In March, I blogged about a British court that granted a NHS hospital the right to withdraw life-sustaining treatment from Baby OT over his parents' objections. That order was affirmed by the appellate court, but given the time exigencies, the appellate court just issued its written statement of reasons a few weeks ago. A copy of In re OT,  EWCA Civ 409 is available here.
The High Court of Justice decision basically held that:
notwithstanding any refusal to consent on the part of the parents, it would be lawful for the hospital, were it to consider such to be in OT's best interests, not to resuscitate him in the event that he were to suffer a cardiac or respiratory arrest, not to provide haemofiltration for renal failure, not to escalate ventilator therapy, not to administer inotropes in the event of a cardiovascular collapse and not to replace the central venous line.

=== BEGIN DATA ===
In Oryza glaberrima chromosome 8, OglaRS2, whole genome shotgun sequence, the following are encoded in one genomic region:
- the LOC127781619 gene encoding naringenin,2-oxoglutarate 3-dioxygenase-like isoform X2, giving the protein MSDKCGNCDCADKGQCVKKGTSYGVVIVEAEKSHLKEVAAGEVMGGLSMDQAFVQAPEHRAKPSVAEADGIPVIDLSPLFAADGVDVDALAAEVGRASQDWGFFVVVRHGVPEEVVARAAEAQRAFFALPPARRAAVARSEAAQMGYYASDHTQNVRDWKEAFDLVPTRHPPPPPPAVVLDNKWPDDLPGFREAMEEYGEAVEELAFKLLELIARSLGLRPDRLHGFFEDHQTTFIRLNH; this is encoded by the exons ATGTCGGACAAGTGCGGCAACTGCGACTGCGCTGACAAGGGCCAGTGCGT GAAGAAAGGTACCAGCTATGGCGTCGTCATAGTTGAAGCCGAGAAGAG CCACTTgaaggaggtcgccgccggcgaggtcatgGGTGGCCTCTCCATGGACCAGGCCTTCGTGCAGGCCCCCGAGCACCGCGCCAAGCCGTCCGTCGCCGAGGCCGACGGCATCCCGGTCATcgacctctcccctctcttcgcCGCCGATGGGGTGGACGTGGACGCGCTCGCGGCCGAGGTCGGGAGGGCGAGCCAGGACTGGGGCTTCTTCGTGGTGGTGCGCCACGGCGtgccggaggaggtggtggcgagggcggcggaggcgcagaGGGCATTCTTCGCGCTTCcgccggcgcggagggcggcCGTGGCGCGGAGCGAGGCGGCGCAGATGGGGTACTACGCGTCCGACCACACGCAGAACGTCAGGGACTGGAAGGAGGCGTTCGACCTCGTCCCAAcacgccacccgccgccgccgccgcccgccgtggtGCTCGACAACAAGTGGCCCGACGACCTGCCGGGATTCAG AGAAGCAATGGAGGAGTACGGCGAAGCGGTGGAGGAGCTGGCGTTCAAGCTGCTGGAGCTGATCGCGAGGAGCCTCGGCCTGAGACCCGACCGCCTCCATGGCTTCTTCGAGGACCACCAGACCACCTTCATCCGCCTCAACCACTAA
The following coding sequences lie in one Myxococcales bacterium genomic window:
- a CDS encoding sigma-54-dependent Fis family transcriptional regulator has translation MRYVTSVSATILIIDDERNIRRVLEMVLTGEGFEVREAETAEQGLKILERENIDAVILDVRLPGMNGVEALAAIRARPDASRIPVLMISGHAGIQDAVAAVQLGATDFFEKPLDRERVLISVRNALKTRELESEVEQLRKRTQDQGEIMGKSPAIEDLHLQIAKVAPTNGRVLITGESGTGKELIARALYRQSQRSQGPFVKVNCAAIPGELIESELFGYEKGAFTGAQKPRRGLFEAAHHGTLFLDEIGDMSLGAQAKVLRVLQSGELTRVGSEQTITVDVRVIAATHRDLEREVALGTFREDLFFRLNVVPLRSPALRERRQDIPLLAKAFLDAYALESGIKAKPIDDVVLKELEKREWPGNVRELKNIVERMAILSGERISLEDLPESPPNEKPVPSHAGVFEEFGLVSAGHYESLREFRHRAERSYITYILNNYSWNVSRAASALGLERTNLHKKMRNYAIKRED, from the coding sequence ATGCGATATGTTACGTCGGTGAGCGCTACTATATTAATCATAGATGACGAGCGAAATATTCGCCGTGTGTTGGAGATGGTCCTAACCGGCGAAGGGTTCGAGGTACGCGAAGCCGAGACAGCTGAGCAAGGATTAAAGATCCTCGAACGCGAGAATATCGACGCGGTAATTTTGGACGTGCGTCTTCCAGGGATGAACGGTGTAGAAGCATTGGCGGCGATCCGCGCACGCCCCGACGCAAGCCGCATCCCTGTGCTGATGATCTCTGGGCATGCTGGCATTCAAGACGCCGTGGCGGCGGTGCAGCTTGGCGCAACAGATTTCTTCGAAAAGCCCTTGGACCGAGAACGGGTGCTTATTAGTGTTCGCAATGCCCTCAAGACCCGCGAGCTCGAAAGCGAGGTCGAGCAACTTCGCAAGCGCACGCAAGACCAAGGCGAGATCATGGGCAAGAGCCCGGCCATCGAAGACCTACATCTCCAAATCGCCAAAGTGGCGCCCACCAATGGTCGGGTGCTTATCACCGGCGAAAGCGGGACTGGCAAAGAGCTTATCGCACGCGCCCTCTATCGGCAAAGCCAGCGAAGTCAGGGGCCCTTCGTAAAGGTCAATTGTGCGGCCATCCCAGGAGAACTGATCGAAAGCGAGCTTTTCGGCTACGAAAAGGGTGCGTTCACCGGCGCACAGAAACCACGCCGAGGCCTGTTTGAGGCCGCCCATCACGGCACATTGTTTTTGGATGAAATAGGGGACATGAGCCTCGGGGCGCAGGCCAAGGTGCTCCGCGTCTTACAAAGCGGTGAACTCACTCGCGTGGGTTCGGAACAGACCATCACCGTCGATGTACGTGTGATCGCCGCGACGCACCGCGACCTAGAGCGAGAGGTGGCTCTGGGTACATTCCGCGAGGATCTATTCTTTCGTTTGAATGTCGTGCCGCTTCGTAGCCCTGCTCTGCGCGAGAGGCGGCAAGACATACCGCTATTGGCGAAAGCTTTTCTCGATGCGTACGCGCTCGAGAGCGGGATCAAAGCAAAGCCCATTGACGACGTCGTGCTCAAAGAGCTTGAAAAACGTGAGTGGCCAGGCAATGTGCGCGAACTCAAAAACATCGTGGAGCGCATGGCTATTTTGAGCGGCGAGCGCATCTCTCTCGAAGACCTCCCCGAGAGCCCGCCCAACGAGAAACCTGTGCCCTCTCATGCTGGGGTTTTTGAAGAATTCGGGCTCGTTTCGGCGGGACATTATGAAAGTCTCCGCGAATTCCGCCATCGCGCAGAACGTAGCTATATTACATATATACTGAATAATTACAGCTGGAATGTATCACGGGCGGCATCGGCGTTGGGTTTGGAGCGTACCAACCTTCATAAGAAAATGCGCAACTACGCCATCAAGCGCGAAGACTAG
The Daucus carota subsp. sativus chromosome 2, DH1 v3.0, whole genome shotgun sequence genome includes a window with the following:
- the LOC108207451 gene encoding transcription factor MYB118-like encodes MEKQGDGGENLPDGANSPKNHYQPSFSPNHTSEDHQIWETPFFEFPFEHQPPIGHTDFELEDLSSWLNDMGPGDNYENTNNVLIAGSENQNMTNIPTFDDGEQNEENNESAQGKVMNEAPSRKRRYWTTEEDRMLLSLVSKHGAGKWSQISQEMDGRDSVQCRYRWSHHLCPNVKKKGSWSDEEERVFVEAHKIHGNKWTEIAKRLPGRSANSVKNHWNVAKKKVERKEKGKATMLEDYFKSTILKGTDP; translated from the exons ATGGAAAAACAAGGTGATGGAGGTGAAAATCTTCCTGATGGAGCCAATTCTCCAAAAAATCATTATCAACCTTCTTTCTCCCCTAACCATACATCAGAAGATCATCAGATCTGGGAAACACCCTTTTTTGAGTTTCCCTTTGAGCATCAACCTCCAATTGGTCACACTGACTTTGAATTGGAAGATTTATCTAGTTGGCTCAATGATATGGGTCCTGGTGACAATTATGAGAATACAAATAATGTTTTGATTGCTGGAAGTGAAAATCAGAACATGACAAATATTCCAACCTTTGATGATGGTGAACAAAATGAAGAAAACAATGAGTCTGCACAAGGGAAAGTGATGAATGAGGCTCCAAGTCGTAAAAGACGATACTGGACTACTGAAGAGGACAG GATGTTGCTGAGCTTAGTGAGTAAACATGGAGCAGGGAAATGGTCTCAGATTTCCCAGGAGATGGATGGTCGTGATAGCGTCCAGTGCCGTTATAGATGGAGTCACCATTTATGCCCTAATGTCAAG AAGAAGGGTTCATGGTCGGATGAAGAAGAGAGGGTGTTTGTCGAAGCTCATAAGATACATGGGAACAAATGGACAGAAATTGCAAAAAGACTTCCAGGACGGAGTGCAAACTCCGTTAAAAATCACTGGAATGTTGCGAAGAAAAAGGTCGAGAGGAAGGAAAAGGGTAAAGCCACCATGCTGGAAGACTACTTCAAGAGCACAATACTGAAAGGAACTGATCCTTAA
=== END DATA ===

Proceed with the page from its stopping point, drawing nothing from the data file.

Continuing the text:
The appeal was ultimately on a very technical ground. But the Court of Appeal did agree with the High Court of Justice on the merits:
The facts (so we considered) were clear; the medical opinion was unambiguous; and, although one could not reasonably expect the parents to be able to bring objective opinion to bear upon so dreadful a situation, the only proper programme for OT in his interests was, as his own independent, professional representative contended, entirely obvious.